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Doctors need to take customer service seriously for patient-centred care to work

3 Comments
  • Cindy Backen says:

    The fact that we are still mentioning patient-centred care means that it still is not happening yet.

    • Paul Conte says:

      It would be easier to perform “patient centred” care (whatever that means) if I didn’t have to deal with 5 problems per visit with a waiting room full of 30 people; each of whom want 15-20 minutes though 15-20 patients per hour are showing up at my door. If I had three patients per hour, I would come in with a fresh beverage of choice for the patient. Of course, I would also be bankrupt because the pay per visit is so miniscule.

  • Jennifer Dee says:

    This is a difficult and inflammatory subject for both patient and doctor. I find that often even when a Doc is speaking with you that their mind has already moved on to the next “case”. If proper attention to the patient is paid and a thorough physical done it can often reveal surprising and interesting observations that assist medical experts in determining the appropriate level of care. Diagnostics and technology are in no way a replacement for the human evaluation.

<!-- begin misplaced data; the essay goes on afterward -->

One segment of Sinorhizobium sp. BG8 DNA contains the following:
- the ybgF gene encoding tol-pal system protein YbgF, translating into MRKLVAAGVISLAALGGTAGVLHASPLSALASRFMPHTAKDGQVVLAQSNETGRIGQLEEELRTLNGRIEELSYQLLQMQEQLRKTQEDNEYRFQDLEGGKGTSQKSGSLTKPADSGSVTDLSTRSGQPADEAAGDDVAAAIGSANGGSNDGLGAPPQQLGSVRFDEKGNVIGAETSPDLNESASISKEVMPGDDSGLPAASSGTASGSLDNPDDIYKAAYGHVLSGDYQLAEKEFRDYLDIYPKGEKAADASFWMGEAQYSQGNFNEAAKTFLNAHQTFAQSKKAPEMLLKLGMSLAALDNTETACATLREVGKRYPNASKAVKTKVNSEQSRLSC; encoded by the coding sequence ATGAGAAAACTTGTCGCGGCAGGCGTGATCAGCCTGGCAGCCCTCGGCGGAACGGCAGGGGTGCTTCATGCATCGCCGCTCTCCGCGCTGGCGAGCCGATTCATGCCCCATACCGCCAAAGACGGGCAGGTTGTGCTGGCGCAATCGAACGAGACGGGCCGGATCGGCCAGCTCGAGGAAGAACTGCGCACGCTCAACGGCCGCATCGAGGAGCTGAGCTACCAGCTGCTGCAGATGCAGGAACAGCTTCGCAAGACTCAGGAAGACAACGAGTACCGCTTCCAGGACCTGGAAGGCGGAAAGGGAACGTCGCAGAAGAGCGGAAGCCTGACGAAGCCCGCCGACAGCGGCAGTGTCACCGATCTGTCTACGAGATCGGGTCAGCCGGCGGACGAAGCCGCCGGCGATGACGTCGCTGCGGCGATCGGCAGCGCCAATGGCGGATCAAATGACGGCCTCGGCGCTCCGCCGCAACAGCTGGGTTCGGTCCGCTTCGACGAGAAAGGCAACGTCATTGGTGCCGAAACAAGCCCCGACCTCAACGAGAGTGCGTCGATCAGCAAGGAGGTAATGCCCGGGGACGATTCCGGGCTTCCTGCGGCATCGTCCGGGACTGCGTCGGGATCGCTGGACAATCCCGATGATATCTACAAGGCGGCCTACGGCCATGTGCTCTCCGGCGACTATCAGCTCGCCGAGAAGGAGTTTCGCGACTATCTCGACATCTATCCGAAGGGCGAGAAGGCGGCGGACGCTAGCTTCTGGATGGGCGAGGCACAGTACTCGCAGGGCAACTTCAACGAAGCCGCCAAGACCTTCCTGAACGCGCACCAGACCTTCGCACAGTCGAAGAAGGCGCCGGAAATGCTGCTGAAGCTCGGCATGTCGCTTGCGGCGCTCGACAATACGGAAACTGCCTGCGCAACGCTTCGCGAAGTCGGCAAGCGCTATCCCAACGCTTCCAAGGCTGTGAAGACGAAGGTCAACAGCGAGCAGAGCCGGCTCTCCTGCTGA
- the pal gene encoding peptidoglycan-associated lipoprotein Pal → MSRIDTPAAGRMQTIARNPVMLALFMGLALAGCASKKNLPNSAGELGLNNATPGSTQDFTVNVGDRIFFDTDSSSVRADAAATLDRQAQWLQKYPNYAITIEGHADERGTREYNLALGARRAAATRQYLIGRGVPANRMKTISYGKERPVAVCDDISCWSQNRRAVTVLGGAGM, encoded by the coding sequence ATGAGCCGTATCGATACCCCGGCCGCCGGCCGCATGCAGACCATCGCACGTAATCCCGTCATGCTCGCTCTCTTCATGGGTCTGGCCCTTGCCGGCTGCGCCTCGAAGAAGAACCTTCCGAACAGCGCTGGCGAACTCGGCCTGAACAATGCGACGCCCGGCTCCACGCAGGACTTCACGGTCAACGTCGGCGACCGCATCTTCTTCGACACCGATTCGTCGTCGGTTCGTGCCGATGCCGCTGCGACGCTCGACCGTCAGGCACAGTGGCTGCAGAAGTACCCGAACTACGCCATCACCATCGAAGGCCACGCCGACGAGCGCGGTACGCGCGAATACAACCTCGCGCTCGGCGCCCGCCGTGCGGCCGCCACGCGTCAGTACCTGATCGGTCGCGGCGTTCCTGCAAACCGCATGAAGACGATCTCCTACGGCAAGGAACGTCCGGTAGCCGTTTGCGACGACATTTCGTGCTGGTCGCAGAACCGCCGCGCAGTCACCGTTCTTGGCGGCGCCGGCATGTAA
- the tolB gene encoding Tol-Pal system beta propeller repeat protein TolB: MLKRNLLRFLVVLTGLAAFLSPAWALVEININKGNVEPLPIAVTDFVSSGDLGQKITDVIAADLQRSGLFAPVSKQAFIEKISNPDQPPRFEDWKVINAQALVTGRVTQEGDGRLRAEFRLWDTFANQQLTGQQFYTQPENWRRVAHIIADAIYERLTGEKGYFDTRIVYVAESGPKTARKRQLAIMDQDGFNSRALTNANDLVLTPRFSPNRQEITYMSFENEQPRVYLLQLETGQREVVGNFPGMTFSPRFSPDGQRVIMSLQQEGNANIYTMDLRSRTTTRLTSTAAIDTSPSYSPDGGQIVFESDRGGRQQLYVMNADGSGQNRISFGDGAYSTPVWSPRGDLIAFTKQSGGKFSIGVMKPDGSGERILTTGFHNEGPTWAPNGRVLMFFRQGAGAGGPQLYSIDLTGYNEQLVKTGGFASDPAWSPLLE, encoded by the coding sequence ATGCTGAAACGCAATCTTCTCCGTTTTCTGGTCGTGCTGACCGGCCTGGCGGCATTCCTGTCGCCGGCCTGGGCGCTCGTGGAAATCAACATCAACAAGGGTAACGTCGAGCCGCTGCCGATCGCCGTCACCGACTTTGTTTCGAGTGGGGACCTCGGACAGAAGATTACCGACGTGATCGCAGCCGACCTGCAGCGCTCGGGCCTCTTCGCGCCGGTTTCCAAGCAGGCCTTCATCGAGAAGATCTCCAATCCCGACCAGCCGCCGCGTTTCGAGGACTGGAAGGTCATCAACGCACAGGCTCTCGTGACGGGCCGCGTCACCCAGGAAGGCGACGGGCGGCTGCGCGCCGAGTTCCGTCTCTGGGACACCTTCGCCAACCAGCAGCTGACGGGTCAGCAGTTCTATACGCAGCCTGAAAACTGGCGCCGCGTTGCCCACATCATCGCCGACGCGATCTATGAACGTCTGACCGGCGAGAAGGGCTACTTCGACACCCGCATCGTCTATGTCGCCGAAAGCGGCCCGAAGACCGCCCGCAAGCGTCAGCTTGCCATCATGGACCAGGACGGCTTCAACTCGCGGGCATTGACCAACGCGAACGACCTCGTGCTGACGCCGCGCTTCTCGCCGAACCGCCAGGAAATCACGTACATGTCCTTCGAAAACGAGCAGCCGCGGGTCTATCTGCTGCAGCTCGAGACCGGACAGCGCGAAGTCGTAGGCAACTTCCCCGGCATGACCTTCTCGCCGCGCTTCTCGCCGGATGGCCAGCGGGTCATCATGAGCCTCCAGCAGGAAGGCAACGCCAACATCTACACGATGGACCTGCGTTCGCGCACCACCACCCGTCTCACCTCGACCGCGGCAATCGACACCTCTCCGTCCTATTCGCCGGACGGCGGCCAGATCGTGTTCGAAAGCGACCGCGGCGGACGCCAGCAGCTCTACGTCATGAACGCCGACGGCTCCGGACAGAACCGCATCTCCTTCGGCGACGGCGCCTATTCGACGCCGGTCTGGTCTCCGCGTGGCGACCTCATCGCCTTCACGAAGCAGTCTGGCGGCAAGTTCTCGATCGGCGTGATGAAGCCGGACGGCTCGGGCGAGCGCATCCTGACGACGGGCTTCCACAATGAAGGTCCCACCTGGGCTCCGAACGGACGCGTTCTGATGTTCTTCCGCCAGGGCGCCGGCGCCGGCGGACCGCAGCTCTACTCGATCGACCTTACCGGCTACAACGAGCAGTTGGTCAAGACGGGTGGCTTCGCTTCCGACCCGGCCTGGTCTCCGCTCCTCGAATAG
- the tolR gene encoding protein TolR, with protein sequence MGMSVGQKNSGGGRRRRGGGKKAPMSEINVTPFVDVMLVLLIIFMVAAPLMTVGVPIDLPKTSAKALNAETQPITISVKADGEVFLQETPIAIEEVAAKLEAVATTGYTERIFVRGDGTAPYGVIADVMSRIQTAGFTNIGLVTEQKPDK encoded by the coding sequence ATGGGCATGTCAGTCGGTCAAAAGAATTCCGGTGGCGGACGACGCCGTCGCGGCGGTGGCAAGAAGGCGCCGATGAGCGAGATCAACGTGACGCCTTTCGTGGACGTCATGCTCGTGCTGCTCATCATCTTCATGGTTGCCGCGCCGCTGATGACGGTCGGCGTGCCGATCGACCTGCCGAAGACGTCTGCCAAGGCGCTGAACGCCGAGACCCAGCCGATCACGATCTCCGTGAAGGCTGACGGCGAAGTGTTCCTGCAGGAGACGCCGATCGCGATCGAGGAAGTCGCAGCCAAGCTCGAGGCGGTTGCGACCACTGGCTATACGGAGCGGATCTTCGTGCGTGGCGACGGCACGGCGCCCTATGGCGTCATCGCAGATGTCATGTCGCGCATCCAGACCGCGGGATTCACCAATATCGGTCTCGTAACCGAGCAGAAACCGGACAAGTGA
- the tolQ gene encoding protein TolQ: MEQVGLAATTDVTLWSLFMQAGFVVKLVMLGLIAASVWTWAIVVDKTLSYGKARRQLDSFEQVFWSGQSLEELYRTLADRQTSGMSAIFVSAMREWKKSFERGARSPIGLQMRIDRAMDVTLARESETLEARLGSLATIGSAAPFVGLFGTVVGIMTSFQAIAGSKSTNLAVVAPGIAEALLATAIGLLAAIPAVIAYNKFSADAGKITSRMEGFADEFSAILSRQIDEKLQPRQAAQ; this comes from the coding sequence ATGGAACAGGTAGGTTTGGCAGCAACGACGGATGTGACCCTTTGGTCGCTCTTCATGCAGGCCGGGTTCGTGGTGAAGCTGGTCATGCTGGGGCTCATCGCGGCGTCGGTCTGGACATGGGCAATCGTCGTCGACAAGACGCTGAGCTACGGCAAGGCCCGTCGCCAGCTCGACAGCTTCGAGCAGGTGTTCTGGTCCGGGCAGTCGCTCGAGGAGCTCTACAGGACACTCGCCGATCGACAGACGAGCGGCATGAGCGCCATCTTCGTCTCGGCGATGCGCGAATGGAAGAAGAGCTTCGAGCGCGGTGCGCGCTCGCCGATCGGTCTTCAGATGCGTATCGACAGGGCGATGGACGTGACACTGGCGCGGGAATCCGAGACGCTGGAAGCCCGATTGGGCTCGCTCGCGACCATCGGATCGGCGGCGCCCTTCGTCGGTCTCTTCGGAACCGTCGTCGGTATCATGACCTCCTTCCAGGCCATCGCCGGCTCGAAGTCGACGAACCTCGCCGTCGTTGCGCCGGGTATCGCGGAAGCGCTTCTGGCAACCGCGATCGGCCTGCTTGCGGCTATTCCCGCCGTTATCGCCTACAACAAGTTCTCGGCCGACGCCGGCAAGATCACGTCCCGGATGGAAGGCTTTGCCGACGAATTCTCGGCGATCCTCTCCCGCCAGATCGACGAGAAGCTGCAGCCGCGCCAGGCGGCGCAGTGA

Overbooked clinics are now the norm not the exception. If we had stats on the amount of work time missed by people waiting to see their health care provider I am sure that it would outstrip the man hours lost to labour unrest and strike activity. What makes this ok? What are the consequences of complaining about prolonged waits in clinics? Does a complaint actually seem like anything more that an annoyance from a troublesome patient?

    Respect, excellent communication and cooperation are all that is required to improve the overall health care experience for those in Ontario. Electronic health records that are universally accessible and one electronic systems are long overdue. It will take public engagement and courage to move this issue forward in light of the last electronic health record debacle. It is time to insist that all care providers in Ontario use one information and record management system with a consistent format. In fact the entire country could use this model.

    Minor or even major improvements to the booking system will in no way solve the issue of long waits
    and demand is great and we have limited resources. If you are diabetic and booked into a clinic, always take food and a drink with you as well as any medications you may need. It is likely to remain a long wait.

Author

Paul Taylor

Contributor

Paul Taylor is a health journalist and former Patient Navigation Advisor at Sunnybrook Health Sciences Centre, where he provided advice and answered questions from patients and their families. Paul will continue to write occasional columns for Healthy Debate.

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